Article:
Rolls Rite Bicycles828-276-6080
Bike & E-Bike Sales & Service
A full service bike shop serving Western North Carolina since 2003
1362 Asheville Road, Waynesville, NC 28786 Map & Directions
Hours 1-6PM Tuesday-Saturday
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If you take care of your bicycle it will take care of you, if you don’t, it won’t. Besides making you work harder, it will become annoying to operate, leave you stranded at the worst moment, cause you pain, cost a lot to fix and be no fun. A well tuned bicycle is a thing of beauty and riding it is a feeling like no other. Giving it your personal attention not only keeps it in good shape, it brings you closer to your bike, makes you more aware of how it works and more ready and willing to keep it running smoothly. A bicycle that doesn’t work right, besides being no fun, can really hurt you. Pay attention to what it feels and sounds like when all is well and do something about it when it isn't. If you're into it you can fix or prevent many problems yourself. If not, that's ok, we'll do it for you.
Here are a few things you can do to keep it working as it should.
Keep it Clean
The most common cause of the majority of the service and repair issues that we deal with starts with dirt.
Just about all the of the parts of a bicycle are exposed to the elements and are bound to get dirty. Dirt and mud are excellent abrasives and do a good job of grinding down your bike's parts and keeping them from working properly.
When dirt turns to dust and mud turns to powder it seeps into bearings and the like causing them to become rough, sluggish and worn out.
When dirt and grease or oil come together they turn into a stiff goo that gets harder as it ages, causing erratic shifting, poor braking, unsteady steering, rapid wear and makes it harder to pedal.
When it's dirty or muddy wash it off with soap and water after your ride. If it's muddy, at least hose it off before the mud dries, turns into powder and seeps into the bearings and such. All it takes are a few brushes, old sponges or rags, a hose and soap, we use Simple Green but anything similar will do.
Wash the whole bike from top to bottom, use little brushes, sponges or whatever to clean anything you can see. Hosing it off won't hurt a bit but don't use high pressure. A bit of car wax and some elbow grease not only looks good, it makes it harder for dirt to stick and helps to preserve the finish. More on bike washing here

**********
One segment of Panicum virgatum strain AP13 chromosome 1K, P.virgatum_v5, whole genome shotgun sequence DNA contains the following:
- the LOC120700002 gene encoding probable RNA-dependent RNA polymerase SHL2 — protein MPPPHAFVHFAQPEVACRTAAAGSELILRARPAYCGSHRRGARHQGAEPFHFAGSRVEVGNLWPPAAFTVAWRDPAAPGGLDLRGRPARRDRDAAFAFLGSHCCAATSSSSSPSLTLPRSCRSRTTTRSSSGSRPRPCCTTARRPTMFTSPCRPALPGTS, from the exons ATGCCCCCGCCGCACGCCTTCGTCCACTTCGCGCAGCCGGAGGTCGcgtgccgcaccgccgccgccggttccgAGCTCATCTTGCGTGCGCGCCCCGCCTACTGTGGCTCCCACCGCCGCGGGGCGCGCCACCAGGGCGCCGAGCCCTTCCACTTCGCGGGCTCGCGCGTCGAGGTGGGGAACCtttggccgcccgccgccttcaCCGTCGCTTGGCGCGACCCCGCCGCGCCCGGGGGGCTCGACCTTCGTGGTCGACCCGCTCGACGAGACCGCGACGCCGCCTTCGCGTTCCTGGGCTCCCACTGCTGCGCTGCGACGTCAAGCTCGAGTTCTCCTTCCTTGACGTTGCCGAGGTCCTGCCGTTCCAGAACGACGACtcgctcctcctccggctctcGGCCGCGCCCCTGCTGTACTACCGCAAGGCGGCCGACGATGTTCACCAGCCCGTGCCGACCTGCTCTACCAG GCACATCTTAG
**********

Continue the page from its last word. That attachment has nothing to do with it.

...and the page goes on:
Clean the Chain, chainrings & cogs Scrub the chain with a brush and soap or degreaser and water. Simple Green or the like works well for me. Do the same with the front and rear sprockets (chainrings & cassette). Get all of the crud and dried up chain lube off-even if you have to scrape it off with a blade or a small stick. The easiest and most thorough way to clean your chain is to take it off and soak it overnight in a liquid grease cutter, our favorite is Simple Green but I'm sure many others would work fine. Removing the chain is easy if you have a master link, if you don't we can install one for less than 10 bucks. Put about an inch of soap in a plastic bottle, drop in the chain and let it soak overnight, giving it a few shakes along the way. Take it out, rinse in hot water and reinstall. Don't forget to lube it.
Another way is to use a chain scrubbing tool. You fill it with chain cleaning fluid, fasten it around the chain and turn the pedals. Several little rotating brushes clean the chain as it passes through the fluid reservoir. It does a pretty good job and, if your careful, doesn't make a mess. A good example is the Park Chain Scrubber.
When it’s dry lube the chain with bicycle chain lube (not motor oil or WD-40). Drip the lube onto the chain as you turn the pedals and wipe off the excess with a rag. Don't overdo it-the lube just needs to soak into the chain and coat the pins and rollers, too much on the outside and the gears just leads to problems. The chain pins and rollers eventually wear out causing the chain to not mesh with the gears and skip, especially under load. The teeth on the gears wear too, the teeth get pointy and the U between them gets bigger causing the chain to skip. Usually, but not always, several chains will wear out before the gears need replacing. Putting a new chain on worn gears just makes the gears wear faster. More on chains here.
Clean the front and rear derailleurs. Use a rag and a little brush or a twig or whatever it takes to get the dirt and grunge out. Each derailleur has two little pulleys that turn with the chain, if they're caked with crud, scrape it off with a pocket knife, screwdriver or similar then scrup them with a brush. When it’s dry drip a little chain lube into the pivot points where two pieces rub against each other.
Clean the wheel rims and brakes. The bike stops because the brake pads rub against the wheel rim, hard. The more dirt between the two, the less it stops and the quicker the expensive rims are destroyed.
For a good article, with pictures, on bike washing click here